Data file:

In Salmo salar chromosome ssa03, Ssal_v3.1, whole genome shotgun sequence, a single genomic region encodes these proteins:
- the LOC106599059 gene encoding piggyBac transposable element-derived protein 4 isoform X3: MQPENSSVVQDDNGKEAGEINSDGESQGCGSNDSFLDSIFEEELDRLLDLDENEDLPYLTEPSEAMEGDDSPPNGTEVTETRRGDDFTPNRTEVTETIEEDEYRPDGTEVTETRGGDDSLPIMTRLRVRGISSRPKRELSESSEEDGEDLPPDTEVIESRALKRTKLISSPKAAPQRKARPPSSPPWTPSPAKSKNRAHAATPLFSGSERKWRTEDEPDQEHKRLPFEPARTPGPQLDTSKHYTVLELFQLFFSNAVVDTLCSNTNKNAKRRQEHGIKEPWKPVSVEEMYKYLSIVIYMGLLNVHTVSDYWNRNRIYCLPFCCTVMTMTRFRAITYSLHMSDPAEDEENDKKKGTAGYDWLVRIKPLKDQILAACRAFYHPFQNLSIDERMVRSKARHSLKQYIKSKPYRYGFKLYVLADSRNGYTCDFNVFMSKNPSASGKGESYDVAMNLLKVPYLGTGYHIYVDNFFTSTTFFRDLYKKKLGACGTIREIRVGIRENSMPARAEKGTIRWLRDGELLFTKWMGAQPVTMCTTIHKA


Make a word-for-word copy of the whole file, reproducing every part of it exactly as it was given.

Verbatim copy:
In Salmo salar chromosome ssa03, Ssal_v3.1, whole genome shotgun sequence, a single genomic region encodes these proteins:
- the LOC106599059 gene encoding piggyBac transposable element-derived protein 4 isoform X3: MQPENSSVVQDDNGKEAGEINSDGESQGCGSNDSFLDSIFEEELDRLLDLDENEDLPYLTEPSEAMEGDDSPPNGTEVTETRRGDDFTPNRTEVTETIEEDEYRPDGTEVTETRGGDDSLPIMTRLRVRGISSRPKRELSESSEEDGEDLPPDTEVIESRALKRTKLISSPKAAPQRKARPPSSPPWTPSPAKSKNRAHAATPLFSGSERKWRTEDEPDQEHKRLPFEPARTPGPQLDTSKHYTVLELFQLFFSNAVVDTLCSNTNKNAKRRQEHGIKEPWKPVSVEEMYKYLSIVIYMGLLNVHTVSDYWNRNRIYCLPFCCTVMTMTRFRAITYSLHMSDPAEDEENDKKKGTAGYDWLVRIKPLKDQILAACRAFYHPFQNLSIDERMVRSKARHSLKQYIKSKPYRYGFKLYVLADSRNGYTCDFNVFMSKNPSASGKGESYDVAMNLLKVPYLGTGYHIYVDNFFTSTTFFRDLYKKKLGACGTIREIRVGIRENSMPARAEKGTIRWLRDGELLFTKWMGAQPVTMCTTIHKA